Tag Archives: letting go

That little pause

I’ve probably let you know in spurts that sometimes it feels like summer, the presumed magical pause for many of us, has been on overdrive over here.  With summer teaching for me, makeup medical appointments for Lucia, and moving for the three of us, it’s easy to see where the time has gone.

I’ve been blogging about this book draft that I’m eager to get out to publishers, and I’ve been a bit critical of myself along the way.  You see, I wish I’d had it out to publishers like in June.  That was really unrealistic, but you know how when you just want to get something off your plate and out into the world so you can move forward with other tasks and ideas?

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Photo credit: Terry League.

But yesterday, with the last class of the semester complete, no meetings on my schedule, and lovely light ahead of me, I had a free morning.  And instead of cramming it with burdened and anxious writing, I let my mind wander.  A colleague of mine had suggested another scholar who could be an interlocutor for me on the ideas of vulnerability, kinship, and need that are shaping my book.  And so I sat there for several hours without an agenda–I read and I wrote, dialoging back and forth with this other scholar about my ideas, without an end in sight.

And it was good.

It was good to be creative, to let go of the aims and simply pursue the thoughts and the ideas and trust that they would matter.  I think I eventually ended up with some insights that will help revise the little parts of my introduction that need revision.

But maybe not.

And the strange math of the week is that I still feel that I’ve accumulated something really valuable.  It’s the type of wild exploration that I’ve been begging my students to risk doing, despite the confines of their cramped summer semester.  “Dare to dream big,” I’ve said.  “Go for that big idea, take risks,” I’ve goaded them in their writing.

But I’ve got to live by my own wisdom.  I’ve got to carve space out for these creative pauses that excite, entice, and beckon without ulterior motives.  It’s the stuff of believing in the creative process, I think, but also believing in yourself.  Trusting yourself to manage this precious time that you’ve been given and valuing that good ideas need room to breathe, that a lot of the best stuff seeps out of us when we’re willing to work for it, wait for it, wrestle with it, and knead it a bit.

Another thing that I’ve been telling my students that I think goes hand in hand with these pauses is urging them not to turn in upon themselves and cower when the world rejects them.  I’ve told them that their worth can’t come from these things they think or produce or accomplish but rather who they know, trust, and love themselves to be.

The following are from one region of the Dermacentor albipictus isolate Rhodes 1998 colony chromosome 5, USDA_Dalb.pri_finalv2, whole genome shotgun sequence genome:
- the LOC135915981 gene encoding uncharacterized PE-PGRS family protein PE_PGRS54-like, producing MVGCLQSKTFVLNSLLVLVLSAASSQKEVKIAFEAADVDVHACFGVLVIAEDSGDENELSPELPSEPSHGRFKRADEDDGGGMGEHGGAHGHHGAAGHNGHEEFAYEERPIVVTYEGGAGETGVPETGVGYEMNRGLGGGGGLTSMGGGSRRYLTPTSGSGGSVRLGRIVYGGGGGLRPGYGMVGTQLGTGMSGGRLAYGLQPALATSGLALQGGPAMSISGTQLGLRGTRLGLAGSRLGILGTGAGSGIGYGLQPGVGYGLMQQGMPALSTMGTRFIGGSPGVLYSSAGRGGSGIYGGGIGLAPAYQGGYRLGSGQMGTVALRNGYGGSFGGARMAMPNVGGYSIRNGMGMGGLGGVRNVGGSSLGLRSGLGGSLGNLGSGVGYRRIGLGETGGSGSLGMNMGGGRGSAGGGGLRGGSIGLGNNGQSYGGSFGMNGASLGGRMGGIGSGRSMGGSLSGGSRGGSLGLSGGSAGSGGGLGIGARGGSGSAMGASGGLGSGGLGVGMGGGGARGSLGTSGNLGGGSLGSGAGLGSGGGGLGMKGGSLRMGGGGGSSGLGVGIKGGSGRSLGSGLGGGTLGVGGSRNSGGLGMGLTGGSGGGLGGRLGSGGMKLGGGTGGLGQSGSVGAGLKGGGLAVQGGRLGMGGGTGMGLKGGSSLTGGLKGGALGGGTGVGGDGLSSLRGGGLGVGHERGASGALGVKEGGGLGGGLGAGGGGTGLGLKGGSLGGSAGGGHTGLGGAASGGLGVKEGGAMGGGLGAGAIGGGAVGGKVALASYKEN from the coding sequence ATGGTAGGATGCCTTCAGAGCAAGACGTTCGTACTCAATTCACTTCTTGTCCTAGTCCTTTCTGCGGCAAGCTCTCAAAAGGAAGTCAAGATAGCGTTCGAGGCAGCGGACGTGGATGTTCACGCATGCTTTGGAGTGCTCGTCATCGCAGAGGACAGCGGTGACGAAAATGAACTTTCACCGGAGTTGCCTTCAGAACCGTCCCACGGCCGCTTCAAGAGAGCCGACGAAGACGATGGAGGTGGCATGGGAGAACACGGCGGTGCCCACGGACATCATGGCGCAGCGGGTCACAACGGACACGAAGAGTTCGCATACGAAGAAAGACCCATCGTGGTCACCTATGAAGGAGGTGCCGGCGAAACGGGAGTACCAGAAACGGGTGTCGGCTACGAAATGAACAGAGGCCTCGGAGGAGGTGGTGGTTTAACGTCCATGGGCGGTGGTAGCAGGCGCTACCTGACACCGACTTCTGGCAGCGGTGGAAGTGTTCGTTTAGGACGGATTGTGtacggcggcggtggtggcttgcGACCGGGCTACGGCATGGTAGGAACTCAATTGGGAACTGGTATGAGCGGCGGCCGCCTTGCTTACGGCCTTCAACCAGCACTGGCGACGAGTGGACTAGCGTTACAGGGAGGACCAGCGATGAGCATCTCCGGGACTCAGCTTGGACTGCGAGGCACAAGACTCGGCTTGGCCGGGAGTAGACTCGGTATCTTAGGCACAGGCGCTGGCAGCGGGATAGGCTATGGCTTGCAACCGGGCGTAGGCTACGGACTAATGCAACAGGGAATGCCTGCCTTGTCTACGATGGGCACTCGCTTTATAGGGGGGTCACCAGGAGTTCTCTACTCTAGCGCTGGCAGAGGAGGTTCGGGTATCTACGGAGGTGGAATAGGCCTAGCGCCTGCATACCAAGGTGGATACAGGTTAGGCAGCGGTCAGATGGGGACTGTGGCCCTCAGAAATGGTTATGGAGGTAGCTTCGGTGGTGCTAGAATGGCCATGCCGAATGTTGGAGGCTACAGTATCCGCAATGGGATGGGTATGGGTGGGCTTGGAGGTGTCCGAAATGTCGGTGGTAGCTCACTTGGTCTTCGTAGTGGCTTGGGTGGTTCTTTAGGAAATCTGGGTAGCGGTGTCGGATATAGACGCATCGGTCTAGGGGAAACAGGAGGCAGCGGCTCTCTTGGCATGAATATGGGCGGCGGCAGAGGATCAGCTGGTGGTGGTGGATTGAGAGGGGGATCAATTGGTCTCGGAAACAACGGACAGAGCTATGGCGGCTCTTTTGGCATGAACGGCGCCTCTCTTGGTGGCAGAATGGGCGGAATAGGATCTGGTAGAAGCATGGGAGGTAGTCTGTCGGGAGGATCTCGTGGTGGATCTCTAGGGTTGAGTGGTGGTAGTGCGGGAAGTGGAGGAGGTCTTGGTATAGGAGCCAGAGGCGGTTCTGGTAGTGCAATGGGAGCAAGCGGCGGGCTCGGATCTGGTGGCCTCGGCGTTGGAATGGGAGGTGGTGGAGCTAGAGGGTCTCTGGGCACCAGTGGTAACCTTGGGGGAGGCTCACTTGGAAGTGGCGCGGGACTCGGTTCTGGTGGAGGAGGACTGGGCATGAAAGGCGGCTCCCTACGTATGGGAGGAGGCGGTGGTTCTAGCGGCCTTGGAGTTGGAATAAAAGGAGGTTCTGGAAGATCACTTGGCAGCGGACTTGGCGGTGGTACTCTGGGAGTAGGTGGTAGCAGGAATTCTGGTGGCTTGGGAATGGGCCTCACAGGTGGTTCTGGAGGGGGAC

And suddenly it makes sense to me.

If I truly believe that, too, then I’ll value and allow myself that morning in a coffee shop to simply think and wander because I’m not the sum of my accomplishments or my successes, but rather an artist whose thoughts and wisdom and goodness need to be lived out daily.  While I tell my students stuff like this all the time, I think it’s been a long time coming for me to admit that I’m a bit of an artist when it comes to words and ideas–that I’m a thinker and a dreamer, someone who likes to spin and sew and create with thoughts.

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Light pouring into my empty office in our new house.  My photo.

So thank you, dear students.  It seems I’ve learned something really valuable from you this semester.  It seems I’ve been reignited with the fire and excitement that comes from thinking.  It seems I’ve been given the freedom to explore again rather than put everything I do to a purpose, a publication, a deeper success.

And that feels good.

Thanks for giving to me this small, sweet truth.  And I’ll do my very best to honor it with a pause every once in awhile and believe in myself just a bit more.

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God’s sturdiness

When my spiritual director asks me what God feels like during trials or joys, it’s a hard question for me.

I’m a thinker.  

Ferreting out the feelings buried beneath all those lofty thoughts (ha!) does not come all that easily to me.

Hydrangeas in bloom.
Hydrangeas in bloom.

But I practice a lot.  

Just like any other discipline, I practice faith to grow in faith.  I practice the rhythms of letting go and listening, that also do not come all that naturally to me.  And gradually God makes it clear that God’s been there all alone, and yet, I come to experience God in new ways.

“Sturdy,” was my reply the other day, when my spiritual director asked about who God is to me lately.  It’s not in the Bible, although a host of other like adjectives– steadfast, firm, unshaking–do come to mind.